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Challenges in Assessing the Cost-Effectiveness of Newborn Screening: The Example of Congenital Adrenal Hyperplasia

Scott D. Grosse, Guy Van Vliet
Published: 25 October 2020
 by  MDPI
International Journal of Neonatal Screening , Volume 6; doi:10.3390/ijns6040082

Abstract: Generalizing about the cost-effectiveness of newborn screening (NBS) is difficult due to the heterogeneity of disorders included in NBS panels, along with data limitations. Furthermore, it is unclear to what extent evidence about cost-effectiveness should influence decisions to screen for specific disorders. Screening newborns for congenital adrenal hyperplasia (CAH) due to 21-hydroxylase deficiency can serve as a useful test case, since there is no global consensus on whether CAH should be part of NBS panels. Published and unpublished cost-effectiveness analyses of CAH screening have yielded mixed findings, largely due to differences in methods and data sources for estimating health outcomes and associated costs of early versus late diagnosis as well as between-country differences. Understanding these methodological challenges can help inform future analyses and could also help interested policymakers interpret the results of economic evaluations.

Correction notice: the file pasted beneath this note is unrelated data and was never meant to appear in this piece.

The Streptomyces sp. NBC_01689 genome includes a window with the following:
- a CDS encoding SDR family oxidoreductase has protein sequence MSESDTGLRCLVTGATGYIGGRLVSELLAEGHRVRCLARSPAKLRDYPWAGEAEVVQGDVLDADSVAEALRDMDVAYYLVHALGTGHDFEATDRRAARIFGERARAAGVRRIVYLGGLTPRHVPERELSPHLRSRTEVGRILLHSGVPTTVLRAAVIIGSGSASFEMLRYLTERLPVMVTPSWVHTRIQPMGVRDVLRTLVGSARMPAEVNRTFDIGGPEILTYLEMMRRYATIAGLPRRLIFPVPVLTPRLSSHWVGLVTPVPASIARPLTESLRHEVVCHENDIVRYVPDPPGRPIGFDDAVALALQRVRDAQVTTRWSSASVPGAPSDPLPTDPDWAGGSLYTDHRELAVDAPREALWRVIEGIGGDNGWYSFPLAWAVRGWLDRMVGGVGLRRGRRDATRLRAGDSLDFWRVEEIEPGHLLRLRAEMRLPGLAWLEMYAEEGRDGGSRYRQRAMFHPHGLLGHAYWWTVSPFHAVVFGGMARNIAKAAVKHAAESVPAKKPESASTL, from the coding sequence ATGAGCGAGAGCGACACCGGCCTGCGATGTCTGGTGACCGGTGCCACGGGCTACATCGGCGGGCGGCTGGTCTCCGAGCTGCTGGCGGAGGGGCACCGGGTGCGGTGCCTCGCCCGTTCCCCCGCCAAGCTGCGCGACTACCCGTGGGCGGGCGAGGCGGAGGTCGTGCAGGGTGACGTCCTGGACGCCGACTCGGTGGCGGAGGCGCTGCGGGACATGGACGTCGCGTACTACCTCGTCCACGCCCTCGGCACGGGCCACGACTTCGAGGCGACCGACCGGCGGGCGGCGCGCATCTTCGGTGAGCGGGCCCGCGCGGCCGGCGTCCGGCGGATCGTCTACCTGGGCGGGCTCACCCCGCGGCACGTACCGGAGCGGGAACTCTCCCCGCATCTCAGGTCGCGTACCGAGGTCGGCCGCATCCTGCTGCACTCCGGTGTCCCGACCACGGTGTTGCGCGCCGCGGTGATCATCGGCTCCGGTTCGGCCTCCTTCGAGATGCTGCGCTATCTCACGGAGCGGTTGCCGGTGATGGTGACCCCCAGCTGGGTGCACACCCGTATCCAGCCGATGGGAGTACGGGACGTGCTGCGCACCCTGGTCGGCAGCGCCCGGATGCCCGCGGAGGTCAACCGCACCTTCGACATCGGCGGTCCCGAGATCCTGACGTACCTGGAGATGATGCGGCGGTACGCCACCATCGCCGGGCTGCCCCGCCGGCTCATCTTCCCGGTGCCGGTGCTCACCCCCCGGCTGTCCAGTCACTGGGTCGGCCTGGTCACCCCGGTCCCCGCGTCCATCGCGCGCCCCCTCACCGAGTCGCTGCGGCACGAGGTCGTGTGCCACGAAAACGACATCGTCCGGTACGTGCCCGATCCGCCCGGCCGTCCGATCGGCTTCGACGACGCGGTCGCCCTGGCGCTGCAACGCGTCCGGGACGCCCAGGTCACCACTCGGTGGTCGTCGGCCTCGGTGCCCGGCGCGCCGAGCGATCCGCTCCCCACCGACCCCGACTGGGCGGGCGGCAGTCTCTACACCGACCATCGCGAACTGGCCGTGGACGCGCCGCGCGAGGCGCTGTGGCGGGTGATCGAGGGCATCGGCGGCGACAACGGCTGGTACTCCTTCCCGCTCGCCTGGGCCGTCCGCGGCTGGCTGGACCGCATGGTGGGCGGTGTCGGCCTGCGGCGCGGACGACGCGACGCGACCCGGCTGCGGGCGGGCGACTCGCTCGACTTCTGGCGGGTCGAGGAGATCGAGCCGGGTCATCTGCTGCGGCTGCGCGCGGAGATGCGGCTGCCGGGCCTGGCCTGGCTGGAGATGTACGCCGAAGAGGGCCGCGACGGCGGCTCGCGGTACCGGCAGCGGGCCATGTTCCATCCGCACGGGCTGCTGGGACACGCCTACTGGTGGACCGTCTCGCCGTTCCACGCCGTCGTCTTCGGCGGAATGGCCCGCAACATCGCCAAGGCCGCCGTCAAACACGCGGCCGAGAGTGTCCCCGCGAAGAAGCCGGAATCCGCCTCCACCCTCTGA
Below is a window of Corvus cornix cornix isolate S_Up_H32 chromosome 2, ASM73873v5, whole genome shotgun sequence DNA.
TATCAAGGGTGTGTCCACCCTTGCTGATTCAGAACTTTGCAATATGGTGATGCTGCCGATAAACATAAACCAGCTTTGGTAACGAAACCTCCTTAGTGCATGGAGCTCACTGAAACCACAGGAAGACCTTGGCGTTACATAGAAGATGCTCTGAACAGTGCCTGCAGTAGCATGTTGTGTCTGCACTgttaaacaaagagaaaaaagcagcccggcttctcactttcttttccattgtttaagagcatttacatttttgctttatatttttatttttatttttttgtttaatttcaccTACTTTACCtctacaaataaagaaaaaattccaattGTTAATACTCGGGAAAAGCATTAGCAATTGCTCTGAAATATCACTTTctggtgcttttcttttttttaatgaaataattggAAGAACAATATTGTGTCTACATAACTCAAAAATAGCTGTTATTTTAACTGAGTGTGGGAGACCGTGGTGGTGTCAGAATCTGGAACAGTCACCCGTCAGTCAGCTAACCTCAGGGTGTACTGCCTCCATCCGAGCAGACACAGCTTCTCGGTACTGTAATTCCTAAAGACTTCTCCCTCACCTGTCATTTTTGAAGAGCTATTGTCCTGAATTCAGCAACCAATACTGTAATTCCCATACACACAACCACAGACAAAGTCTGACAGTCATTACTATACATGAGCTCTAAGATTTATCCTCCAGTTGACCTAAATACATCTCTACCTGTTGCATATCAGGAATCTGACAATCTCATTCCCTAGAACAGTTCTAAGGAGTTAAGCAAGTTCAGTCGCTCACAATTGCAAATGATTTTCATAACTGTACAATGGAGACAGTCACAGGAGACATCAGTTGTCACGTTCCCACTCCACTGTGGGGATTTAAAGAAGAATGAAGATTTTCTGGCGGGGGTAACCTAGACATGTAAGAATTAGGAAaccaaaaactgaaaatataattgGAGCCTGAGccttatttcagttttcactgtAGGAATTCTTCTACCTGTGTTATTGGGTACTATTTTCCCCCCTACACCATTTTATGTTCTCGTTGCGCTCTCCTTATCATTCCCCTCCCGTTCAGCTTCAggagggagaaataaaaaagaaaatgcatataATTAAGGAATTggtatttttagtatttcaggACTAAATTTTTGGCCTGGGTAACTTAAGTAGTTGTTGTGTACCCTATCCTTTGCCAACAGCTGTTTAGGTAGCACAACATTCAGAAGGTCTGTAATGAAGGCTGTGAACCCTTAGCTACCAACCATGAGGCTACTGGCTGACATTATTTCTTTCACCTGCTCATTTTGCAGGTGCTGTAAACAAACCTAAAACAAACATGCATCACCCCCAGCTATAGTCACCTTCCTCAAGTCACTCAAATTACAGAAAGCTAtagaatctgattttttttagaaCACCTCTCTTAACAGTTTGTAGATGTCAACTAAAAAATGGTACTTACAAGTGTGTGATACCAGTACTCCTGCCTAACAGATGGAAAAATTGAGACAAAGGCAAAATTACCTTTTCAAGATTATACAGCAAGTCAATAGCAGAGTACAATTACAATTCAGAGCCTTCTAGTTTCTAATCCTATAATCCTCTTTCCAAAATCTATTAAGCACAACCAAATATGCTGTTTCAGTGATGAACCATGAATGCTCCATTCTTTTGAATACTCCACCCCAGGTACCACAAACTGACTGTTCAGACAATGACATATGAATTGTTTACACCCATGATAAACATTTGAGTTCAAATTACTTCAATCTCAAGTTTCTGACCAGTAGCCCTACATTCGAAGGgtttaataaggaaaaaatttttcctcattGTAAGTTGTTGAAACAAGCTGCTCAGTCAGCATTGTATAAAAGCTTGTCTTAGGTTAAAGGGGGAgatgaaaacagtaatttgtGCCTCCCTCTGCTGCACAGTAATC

Keywords: cost-effectiveness / health policy / Economic Evaluation / congenital adrenal hyperplasia / neonatal screening

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